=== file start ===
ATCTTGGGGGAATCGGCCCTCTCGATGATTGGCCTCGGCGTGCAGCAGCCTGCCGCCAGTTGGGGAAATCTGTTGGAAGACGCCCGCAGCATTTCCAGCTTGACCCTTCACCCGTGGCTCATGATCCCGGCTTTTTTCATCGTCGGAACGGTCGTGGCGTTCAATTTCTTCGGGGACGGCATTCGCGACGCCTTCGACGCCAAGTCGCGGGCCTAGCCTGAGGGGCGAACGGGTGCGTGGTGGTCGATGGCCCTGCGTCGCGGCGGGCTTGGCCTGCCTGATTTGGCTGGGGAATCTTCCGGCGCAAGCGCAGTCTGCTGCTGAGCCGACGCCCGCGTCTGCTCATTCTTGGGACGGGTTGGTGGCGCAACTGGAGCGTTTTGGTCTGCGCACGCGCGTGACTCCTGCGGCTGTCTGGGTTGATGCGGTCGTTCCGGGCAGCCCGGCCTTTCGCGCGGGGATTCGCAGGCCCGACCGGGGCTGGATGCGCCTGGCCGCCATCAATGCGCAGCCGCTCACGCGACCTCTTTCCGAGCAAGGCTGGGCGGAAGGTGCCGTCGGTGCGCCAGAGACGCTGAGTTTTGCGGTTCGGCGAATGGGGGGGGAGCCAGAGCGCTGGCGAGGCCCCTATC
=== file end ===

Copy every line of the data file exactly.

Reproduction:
ATCTTGGGGGAATCGGCCCTCTCGATGATTGGCCTCGGCGTGCAGCAGCCTGCCGCCAGTTGGGGAAATCTGTTGGAAGACGCCCGCAGCATTTCCAGCTTGACCCTTCACCCGTGGCTCATGATCCCGGCTTTTTTCATCGTCGGAACGGTCGTGGCGTTCAATTTCTTCGGGGACGGCATTCGCGACGCCTTCGACGCCAAGTCGCGGGCCTAGCCTGAGGGGCGAACGGGTGCGTGGTGGTCGATGGCCCTGCGTCGCGGCGGGCTTGGCCTGCCTGATTTGGCTGGGGAATCTTCCGGCGCAAGCGCAGTCTGCTGCTGAGCCGACGCCCGCGTCTGCTCATTCTTGGGACGGGTTGGTGGCGCAACTGGAGCGTTTTGGTCTGCGCACGCGCGTGACTCCTGCGGCTGTCTGGGTTGATGCGGTCGTTCCGGGCAGCCCGGCCTTTCGCGCGGGGATTCGCAGGCCCGACCGGGGCTGGATGCGCCTGGCCGCCATCAATGCGCAGCCGCTCACGCGACCTCTTTCCGAGCAAGGCTGGGCGGAAGGTGCCGTCGGTGCGCCAGAGACGCTGAGTTTTGCGGTTCGGCGAATGGGGGGGGAGCCAGAGCGCTGGCGAGGCCCCTATC